The real driver of Australian population growth
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The real driver of Australian population growth

With the number of local births on the decline, Australia is increasingly looking to other sources to meet ongoing labour demands

By Bronwyn Allen
Fri, Mar 22, 2024 10:11amGrey Clock 2 min

Australia’s population grew by 2.5 percent to 26.8 million people over the 12 months ending 30 September, according to new figures from the Australian Bureau of Statistics (ABS). This was an annual increase of 659,800 people, with migrants making up 83 percent of the increase at 548,800. Natural increase, which is births minus deaths, contributed to a net gain of 111,000 people.  

Natural increase was 3.9 percent lower than the same period in 2022, reflecting a trend in Australian women having fewer babies. Migration was 60.3 percent higher than the same period in 2022, however the data from this period was impacted by the border closure until February 2022. Most migrants arriving in the 12 months to 30 September 2023 were international students and workers on temporary visas. The overwhelming majority of migrants are coming from India, China, and the Philippines. Of the 548,800 net migrants that relocated here over the 12 months, 34 percent settled in New South Wales, 29.5 percent settled in Victoria and 16 percent settled in Queensland.

Western Australia had the fastest population growth rate, up 3.3 percent, followed by Victoria at 2.9 percent, Queensland 2.7 percent, New South Wales 2.3 percent, Australian Capital Territory 2.1 percent and South Australia 1.7 percent. The lowest growth was in Tasmania at 0.3 percent.

Drivers of Western Australia’s highest population growth rate since 2009 include record employment and a booming economy. The state government upgraded its state final demand forecasts for FY24 from 3 percent to 4.5 percent in December.

While the biggest contributor to the state’s population growth is international migration, Professor Amanda Davies, Head of Social Sciences at the University of Western Australia, comments that strong interstate migration is resulting from ‘push’ factors operating in major east coast states, and in particular high costs of living and housing.” Strong buyer demand has pushed the Perth median house price up 18.6 percent, which is the strongest annual rate of growth anywhere in Australia.

The Perth median house price is $718,560, according to CoreLogic. Real Estate Institute of Western Australia CEO Cath Hart commented: “We can expect to see house prices and rents continue to rise, homes to sell and lease quickly, and the rental vacancy rate to remain low for some time yet.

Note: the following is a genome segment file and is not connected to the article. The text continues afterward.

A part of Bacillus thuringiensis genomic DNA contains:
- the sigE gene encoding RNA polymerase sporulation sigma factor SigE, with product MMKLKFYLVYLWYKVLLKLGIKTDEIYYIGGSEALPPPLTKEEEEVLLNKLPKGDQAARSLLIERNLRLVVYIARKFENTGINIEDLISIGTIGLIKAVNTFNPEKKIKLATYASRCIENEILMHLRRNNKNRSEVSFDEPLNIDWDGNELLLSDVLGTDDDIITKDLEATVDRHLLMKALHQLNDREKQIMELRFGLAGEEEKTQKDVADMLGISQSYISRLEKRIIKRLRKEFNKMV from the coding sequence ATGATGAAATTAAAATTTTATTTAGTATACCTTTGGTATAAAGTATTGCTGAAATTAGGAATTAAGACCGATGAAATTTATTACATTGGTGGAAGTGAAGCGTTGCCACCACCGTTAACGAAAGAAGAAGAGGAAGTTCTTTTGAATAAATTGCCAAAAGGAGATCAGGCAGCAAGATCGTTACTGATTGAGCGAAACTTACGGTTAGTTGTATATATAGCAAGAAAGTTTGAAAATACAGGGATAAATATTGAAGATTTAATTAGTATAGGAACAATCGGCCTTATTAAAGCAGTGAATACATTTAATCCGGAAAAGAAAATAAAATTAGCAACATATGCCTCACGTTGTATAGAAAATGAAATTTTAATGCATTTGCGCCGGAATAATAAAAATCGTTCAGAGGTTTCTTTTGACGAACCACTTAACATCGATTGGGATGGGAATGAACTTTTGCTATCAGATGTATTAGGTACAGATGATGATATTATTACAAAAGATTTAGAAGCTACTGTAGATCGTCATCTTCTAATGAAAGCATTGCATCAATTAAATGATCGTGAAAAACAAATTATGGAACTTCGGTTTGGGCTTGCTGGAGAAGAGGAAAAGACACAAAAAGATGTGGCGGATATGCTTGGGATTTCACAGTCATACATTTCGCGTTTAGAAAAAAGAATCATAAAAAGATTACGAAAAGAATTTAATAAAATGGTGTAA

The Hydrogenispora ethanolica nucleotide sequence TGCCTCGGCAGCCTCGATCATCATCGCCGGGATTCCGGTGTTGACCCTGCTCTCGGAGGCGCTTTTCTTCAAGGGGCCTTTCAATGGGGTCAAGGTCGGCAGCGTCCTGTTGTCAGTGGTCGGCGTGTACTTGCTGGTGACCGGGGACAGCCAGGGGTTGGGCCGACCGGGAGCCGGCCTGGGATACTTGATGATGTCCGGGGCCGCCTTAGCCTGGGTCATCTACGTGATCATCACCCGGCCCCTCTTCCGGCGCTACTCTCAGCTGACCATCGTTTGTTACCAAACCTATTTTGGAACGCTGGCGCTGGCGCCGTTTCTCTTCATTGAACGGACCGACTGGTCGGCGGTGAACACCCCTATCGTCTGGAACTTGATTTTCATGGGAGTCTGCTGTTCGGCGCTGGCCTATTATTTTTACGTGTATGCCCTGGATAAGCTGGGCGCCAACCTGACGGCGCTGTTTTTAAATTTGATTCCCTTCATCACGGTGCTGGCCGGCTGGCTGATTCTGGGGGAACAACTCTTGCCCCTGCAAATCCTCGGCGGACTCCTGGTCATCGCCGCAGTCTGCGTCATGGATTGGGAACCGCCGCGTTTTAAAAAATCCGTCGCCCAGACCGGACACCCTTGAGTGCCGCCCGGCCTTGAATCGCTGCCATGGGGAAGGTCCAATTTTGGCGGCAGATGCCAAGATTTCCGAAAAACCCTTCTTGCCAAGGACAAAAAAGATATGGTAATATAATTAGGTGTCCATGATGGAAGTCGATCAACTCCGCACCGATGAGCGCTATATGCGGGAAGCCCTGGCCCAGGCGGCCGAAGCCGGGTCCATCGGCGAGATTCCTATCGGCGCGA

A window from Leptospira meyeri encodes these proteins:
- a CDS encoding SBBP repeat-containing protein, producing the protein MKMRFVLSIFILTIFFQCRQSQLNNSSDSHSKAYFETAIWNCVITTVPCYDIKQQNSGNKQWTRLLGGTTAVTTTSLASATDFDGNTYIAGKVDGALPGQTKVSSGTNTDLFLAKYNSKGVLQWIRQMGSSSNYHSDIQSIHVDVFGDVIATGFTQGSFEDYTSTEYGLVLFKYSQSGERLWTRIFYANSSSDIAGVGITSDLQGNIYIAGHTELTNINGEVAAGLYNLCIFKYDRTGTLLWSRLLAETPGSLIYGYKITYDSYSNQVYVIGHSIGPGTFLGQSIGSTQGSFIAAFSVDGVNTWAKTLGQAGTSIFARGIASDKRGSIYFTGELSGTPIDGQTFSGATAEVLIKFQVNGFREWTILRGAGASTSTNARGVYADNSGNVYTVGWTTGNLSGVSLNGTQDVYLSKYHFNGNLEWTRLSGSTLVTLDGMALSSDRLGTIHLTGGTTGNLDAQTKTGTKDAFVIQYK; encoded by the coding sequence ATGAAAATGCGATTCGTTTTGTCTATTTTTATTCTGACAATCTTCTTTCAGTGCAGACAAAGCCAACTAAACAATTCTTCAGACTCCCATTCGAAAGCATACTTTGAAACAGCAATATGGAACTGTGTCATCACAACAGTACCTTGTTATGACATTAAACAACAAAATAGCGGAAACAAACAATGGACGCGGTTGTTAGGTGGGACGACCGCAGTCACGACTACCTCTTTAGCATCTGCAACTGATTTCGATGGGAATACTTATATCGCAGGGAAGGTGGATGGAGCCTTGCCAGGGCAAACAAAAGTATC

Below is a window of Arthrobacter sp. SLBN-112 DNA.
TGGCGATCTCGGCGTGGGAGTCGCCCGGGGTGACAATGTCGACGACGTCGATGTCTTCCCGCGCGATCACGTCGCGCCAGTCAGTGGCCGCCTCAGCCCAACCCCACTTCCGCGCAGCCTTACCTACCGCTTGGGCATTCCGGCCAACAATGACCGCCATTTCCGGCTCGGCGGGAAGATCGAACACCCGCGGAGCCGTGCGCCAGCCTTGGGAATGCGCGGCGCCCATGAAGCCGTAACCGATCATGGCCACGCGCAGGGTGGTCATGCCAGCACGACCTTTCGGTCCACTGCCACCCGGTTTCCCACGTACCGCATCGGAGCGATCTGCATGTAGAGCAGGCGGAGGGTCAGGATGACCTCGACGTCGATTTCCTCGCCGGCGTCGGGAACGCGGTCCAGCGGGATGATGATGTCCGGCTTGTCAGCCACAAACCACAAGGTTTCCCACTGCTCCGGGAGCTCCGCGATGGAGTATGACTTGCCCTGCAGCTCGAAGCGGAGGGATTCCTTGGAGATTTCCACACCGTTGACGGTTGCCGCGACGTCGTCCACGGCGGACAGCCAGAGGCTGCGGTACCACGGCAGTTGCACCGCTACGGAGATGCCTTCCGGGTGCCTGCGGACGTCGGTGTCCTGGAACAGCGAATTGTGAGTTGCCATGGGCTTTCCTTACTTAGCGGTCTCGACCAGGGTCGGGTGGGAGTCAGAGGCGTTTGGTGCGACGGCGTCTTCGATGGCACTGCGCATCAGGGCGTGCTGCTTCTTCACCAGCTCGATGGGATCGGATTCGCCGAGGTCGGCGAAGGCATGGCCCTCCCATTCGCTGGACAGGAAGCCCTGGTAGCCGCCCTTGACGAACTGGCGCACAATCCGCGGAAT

The ABS also tracks interstate migration, which is the movement of Australian residents between states and territories. Over the 12 months to 30 September, Queensland had the highest rate of net interstate migration at 32,625 people, followed by Western Australia with 11,233.

The state that lost the most residents was New South Wales, with a net 33,302 people moving elsewhere and the bulk of them departing Sydney. This net outflow is much higher than other parts of Australia. The second highest loss through interstate migration was in the Northern Territory with 3,606. Victoria lost just 1,119 people. NSW Productivity Commissioner Peter Achterstraat AM recently warned that Sydney is losing many residents aged in their 30s and 40s due to unaffordable property values. He says Sydney “could become known as the city with no grandchildren”.



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Australia’s top 10 most affordable regional property markets investors should watch

Whether you prefer the country or the coast, there are plenty of east coast options for cashed up buyers

By Bronwyn Allen
Fri, Apr 19, 2024 3 min

There are 10 local council areas scattered along the East Coast of Australia that offer both affordability and solid fundamentals for sustainable future growth, according to the research team at residential property network, PRD. The areas have been selected based on five criterion. They are affordability – defined as a median house price below $600,000, rising house values, strong rental yields to encourage investment, a strong pipeline of residential, commercial and infrastructure projects to facilitate local economic development, and low unemployment.